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Thought Leader Of The Week: Tony Hagopian, URTA Executive Director

Tony Hagopian stepped into the role of executive director for URTA (University Resident Theatre Association) in April 2018, when former executive director Scott Steele lost his battle with cancer. Hagopian joined URTA in 2012, where he served as business and communications director, doubling the size of the Artist Engagement Service, launching new initiatives such as the URTA Candidate Awards, and negotiating URTA's collective bargaining with Actors' Equity Association. Live Design caught up with Hagopian during URTA’s Design/Tech interviews in Chicago, January 22-25, 2020, to chat about his role and goals for the organization, which will hold its second annual POP-UP URTAs at LDI2020 in October in Las Vegas.

Live Design: What was your career path to executive director of URTA?

Tony Hagopian: In a way, I’ve taken an unconventional path to get here, but at the same time, it seems like the most natural path imaginable. My entry into the theatre world came as a young performer at an URTA-contract theatre in the town where I grew up. After college, I did the URTA Auditions and got my MFA from Temple University. I was an actor and acting teacher for 20 years before transitioning off the stage to administration and producing. When a management position at URTA opened up, it was a perfect fit. That was nearly eight years ago. Now I’m in my second year as executive director, and I feel like I’m doing the job that my whole life was leading to.

LD: What is URTA's role in the resident theatre world?

TH: URTA plays a number of vital roles with resident theatres. The collectively bargained AEA-URTA Agreement is in use by dozens of resident theatres associated with universities, and accounts for about 2,000 Equity work weeks, and over $2M in actor and stage manager earnings annually. It enriches the training of students by letting them perform alongside professional artists and work toward their union membership.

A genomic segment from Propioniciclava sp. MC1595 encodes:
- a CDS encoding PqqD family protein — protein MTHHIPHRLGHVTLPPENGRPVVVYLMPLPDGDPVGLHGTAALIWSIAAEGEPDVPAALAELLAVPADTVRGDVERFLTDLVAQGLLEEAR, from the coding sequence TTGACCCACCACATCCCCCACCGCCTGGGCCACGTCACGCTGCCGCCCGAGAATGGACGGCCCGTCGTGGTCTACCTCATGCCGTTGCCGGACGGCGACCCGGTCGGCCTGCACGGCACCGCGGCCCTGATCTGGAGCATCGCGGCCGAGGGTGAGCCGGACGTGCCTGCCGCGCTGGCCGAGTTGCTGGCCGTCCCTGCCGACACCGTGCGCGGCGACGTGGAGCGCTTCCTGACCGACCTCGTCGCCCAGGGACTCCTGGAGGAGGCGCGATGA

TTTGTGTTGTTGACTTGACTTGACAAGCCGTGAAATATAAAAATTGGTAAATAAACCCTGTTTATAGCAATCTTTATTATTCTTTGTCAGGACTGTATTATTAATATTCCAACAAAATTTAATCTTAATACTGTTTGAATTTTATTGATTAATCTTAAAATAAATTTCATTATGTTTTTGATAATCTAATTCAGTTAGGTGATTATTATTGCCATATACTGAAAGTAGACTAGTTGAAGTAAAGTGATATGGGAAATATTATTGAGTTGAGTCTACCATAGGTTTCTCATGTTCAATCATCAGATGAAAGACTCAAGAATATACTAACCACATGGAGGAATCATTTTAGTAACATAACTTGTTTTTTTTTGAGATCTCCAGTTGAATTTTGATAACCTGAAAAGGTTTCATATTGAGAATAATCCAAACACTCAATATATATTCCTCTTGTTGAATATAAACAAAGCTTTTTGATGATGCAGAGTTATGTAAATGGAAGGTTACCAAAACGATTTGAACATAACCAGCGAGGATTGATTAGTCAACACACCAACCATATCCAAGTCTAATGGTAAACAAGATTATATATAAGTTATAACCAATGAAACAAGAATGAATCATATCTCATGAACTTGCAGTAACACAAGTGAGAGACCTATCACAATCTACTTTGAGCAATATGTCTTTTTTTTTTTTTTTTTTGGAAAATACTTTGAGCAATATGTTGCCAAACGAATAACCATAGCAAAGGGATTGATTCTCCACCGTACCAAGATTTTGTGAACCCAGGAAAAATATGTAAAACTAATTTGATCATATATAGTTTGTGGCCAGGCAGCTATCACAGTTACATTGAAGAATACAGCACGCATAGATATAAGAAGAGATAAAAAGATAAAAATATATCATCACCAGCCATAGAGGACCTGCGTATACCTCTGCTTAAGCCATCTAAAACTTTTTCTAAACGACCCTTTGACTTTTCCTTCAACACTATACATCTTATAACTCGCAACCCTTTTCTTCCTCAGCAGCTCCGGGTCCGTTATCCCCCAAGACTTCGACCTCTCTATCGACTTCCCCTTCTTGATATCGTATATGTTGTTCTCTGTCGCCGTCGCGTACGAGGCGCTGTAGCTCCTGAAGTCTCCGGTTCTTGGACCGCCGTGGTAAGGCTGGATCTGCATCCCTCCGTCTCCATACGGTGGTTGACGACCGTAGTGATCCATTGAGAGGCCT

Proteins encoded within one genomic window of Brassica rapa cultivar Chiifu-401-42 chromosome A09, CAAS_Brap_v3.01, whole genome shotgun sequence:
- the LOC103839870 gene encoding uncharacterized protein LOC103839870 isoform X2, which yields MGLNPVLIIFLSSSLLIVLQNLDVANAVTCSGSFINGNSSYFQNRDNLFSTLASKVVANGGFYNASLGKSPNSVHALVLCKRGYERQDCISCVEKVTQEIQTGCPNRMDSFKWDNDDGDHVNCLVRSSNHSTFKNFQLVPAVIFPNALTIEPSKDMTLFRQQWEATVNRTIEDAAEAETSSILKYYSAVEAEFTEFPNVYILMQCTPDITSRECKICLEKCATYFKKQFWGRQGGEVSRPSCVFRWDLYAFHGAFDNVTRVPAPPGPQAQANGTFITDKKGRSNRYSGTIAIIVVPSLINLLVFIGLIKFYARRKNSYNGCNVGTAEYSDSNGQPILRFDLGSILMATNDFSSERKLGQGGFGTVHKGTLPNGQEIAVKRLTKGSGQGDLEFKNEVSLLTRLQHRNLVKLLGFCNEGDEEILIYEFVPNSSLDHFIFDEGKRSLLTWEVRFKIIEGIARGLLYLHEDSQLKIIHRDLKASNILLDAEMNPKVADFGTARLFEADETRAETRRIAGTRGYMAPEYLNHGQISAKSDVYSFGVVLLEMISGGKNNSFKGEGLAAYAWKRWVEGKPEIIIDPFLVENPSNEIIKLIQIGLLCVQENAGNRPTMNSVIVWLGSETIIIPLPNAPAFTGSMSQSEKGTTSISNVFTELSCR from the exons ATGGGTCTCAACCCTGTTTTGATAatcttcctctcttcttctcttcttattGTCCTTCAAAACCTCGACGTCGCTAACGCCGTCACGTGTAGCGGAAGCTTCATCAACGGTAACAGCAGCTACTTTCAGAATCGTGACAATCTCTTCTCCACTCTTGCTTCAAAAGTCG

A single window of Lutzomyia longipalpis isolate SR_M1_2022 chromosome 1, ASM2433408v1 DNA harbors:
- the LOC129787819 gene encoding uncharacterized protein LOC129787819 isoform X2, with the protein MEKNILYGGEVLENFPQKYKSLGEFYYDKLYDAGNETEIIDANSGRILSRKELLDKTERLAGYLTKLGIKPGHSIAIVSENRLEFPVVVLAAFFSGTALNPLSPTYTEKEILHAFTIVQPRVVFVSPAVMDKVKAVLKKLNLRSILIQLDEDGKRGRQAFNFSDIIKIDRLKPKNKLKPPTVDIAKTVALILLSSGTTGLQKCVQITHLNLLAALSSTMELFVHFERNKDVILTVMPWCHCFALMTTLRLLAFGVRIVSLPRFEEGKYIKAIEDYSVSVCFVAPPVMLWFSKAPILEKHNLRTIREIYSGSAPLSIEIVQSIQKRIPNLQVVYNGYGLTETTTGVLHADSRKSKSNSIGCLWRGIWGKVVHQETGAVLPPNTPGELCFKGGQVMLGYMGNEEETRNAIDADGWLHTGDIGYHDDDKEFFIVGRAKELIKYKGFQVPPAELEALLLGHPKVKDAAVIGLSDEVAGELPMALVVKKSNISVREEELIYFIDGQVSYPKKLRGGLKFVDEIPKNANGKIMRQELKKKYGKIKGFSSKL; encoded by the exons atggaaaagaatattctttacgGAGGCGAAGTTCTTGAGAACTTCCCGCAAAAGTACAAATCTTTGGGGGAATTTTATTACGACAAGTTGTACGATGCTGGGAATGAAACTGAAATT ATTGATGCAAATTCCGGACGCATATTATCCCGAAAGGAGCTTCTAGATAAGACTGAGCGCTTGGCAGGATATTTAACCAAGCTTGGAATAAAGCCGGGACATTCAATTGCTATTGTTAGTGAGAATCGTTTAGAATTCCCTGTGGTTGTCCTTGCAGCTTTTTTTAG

Our paymaster service is also a critical resource for many theatres, which are resident at universities, and others. It supports hundreds of productions every year, paying more than $2.5M in wages and benefits to more than 700 actors, designers, directors, stage managers, technicians, and administrators.

And of course, the resident theatres across the country are stocked with graduates and faculty of URTA member programs. They’re really the lifeblood of the resident theatre world.

LD: How can URTA help educators and students to reach their own goals?

TH: One of the great things about the URTA Auditions & Interviews (the “URTAs”) is that we help artists find the right training program. Training is the underpinning of a long career as a theatre artist, but there is an extremely diverse array of programs out there to choose from, and it’s important to find the one that’s best for you. The “URTAs” process really helps facilitate that.

It helps faculty recruiters in the same way—finding the students that are best suited for their particular training program.

LD: What is URTA’s position on diversity and any current actions?

TH: URTA believes the values of applied efforts in the area of equity, diversity and inclusion in our studios, theaters and workspaces, is essential at every level of our practice both as educators and theatre-makers.

We have added information on EDI to the materials which universities must submit to apply for new or renewed membership in URTA, and we are working to make the URTA Auditions & Interviews even more accessible to candidates across demographics through various registration awards and fee waivers. A dedicated EDI committee on our board of directors continues to investigate what resources URTA might provide its members and others to succeed in these applied efforts.

You can read our statement on equity, diversity, and inclusion here: https://urta.com/#aboutus

LD: What are your five-year goals for the organization?

TH: Expanding our programs and services to more types of professional training programs beyond the MFA.

I would like to further enrich the “URTAs” for candidates with more on-site programming during the audition and interview event. Our Pop-Up URTAs at LDI last year was incredibly immersive for the candidates, who got to attend one of the largest theatrical trade shows in the nation while they were scouted by graduate schools; a one-of-a-kind experience. I’d like to continue to expand access to the URTAs, through sponsorships and other means.

I’d like to find more ways to help emerging artists navigate the transition from training to the profession.

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